The ex-employees also said that Scamps would employ up six apprentices at any time. Jessica said the apprentices at Scamps were treated as “lesser employees”.
“The apprentices always had the short end of the stick. They were always cleaning the trolley after tea, always doing the nappies, always taking the bins out. The apprentices were left with the dirty jobs that nobody else wanted to do,” she said.
Employing apprentices can be a way of saving money as minimum wages rates are much lower, starting at £4.50 an hour. The Low Pay Commission has also warned that one-in-five apprenticeships are not paid even their legal entitlement, though there’s no suggestion this was the case at Scamps.
Toxic workplace cultures
The former Scamps employees also allege that management’s attitude could affect the children. Helen specialised in helping children with Special Educational Needs at Scamps, giving one-to-one care to a boy who had global developmental delay. This was funded by the government.
“He was either allocated 12 or 15 hours a week where he was supposed to have one-to-one care to help with his learning development,” she recalled. “But then I was told that the hours I was with him should be between certain hours of the day, which included the hour that he was asleep. I said, ‘How am I giving him one-to-one attention to help his development if he is asleep?’ I was told, ‘Well, we actually make a loss on those hours anyway because the government doesn’t give us enough money to cover the one-to-one attention.’ I said: ‘That’s not the point. If he’s supposed to be having one-to-one, he’s supposed to be having one-to-one.’”
A low-pay culture often goes hand in hand with poor treatment of staff. Scamps were awarded an exceptional Ofsted rating but Jessica and Helen believe this hid a “toxic” workplace. They described being shouted at by management, questioned over taking compassionate leave and being forced to work overtime.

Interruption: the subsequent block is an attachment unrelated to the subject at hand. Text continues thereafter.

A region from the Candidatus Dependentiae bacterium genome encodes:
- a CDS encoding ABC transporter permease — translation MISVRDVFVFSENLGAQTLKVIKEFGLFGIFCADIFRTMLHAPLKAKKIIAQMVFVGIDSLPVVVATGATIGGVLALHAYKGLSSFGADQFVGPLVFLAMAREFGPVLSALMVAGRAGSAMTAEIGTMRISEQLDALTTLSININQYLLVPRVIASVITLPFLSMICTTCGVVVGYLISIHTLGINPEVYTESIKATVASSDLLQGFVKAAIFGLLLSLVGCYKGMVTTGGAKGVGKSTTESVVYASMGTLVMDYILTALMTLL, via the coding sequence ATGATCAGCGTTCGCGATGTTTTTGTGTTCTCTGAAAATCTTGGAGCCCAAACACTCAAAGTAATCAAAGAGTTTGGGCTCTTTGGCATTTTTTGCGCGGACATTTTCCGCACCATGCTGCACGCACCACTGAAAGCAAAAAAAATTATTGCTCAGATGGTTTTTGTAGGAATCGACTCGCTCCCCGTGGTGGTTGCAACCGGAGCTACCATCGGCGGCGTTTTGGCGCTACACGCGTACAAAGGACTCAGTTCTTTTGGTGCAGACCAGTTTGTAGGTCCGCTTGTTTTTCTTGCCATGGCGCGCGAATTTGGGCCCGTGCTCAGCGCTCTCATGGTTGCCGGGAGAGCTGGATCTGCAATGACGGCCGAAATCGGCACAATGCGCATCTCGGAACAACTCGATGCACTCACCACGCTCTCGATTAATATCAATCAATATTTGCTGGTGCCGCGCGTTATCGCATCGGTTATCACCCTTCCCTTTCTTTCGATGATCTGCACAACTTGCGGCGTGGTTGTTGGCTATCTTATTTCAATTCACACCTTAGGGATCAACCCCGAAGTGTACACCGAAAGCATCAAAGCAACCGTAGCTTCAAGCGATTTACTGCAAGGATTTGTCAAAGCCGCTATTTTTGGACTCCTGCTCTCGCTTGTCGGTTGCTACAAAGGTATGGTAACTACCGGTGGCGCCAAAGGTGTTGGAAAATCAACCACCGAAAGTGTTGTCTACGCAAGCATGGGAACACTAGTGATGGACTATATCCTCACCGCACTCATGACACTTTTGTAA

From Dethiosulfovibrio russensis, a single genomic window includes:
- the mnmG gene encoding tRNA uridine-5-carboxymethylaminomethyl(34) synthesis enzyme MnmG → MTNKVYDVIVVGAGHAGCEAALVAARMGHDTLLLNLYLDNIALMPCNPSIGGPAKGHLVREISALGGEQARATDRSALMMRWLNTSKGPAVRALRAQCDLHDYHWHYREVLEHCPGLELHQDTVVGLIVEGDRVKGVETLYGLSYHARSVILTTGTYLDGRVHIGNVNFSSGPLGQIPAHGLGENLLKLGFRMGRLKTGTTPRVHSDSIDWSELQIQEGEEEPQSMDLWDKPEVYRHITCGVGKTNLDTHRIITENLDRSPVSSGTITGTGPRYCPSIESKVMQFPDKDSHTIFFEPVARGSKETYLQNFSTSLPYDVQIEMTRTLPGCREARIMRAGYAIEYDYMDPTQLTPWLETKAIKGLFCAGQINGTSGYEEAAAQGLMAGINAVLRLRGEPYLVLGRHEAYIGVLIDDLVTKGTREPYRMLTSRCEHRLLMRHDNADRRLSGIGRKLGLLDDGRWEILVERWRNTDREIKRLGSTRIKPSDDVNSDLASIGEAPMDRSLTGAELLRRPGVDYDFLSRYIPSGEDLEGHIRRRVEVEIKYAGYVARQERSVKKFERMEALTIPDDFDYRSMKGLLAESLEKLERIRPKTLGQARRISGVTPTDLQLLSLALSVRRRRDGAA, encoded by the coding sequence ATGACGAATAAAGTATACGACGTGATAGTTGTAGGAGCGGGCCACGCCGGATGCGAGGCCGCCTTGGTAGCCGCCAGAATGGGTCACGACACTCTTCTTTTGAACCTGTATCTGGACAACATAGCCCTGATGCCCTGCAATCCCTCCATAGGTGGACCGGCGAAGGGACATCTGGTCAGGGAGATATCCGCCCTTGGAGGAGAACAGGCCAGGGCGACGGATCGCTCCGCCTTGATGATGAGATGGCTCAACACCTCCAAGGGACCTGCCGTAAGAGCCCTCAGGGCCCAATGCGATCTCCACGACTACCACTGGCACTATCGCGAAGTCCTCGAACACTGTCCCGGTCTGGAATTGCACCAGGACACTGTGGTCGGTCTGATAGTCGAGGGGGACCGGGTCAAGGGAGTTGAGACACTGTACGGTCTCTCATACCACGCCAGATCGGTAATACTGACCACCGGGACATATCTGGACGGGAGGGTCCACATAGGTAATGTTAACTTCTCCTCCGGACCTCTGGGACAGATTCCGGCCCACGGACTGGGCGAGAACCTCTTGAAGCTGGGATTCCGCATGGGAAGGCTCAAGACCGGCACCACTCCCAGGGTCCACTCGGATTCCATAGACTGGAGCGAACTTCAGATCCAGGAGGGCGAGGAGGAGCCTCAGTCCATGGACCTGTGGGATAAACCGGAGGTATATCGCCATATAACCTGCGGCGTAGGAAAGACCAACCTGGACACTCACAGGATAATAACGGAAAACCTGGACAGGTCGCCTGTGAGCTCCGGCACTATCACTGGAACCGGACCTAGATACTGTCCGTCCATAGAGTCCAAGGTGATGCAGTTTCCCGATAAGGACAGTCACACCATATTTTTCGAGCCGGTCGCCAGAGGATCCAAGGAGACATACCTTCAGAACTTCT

“You were just made to feel worthless,” Jessica said. “Frankly, treating your staff nicely doesn’t cost a penny. They just chose not to, they used intimidation to get staff to do what they want.”
Her mental health suffered as a result: “On the drive to work there were many occasions where I had to pull over to be sick because I was so anxious because it was a tense and unwelcoming work environment. All you’d think is: ‘Oh God, what have I done today?’ and live in fear of being asked to go to the office for a chat.”
After more than two years of struggling to pay her bills, Jessica left the sector completely: “Working at Scamps had ruined the experience of childcare for me so I moved away for my own mental health.”
Enforcement has stalled
Childcare has the highest levels of unlawful underpayment of any sector, official figures revealed earlier this year. And HMRC’s latest ‘name and shame’ list of employers who break minimum wage laws showed that 64 childcare workers were owed almost £60,000.
And there are concerns that employers that break minimum wage laws are slipping under the radar.
Since 2015, government has doubled the enforcement budget and workforce of HMRC, and has greater powers to prosecute. Yet HMRC has not prosecuted any National Minimum Wage cases since August 2017, noted the government’s Director of Labour Market Enforcement Matthew Taylor in a report in July. They have also failed to publish their quarterly ‘name and shame’ lists since 2018.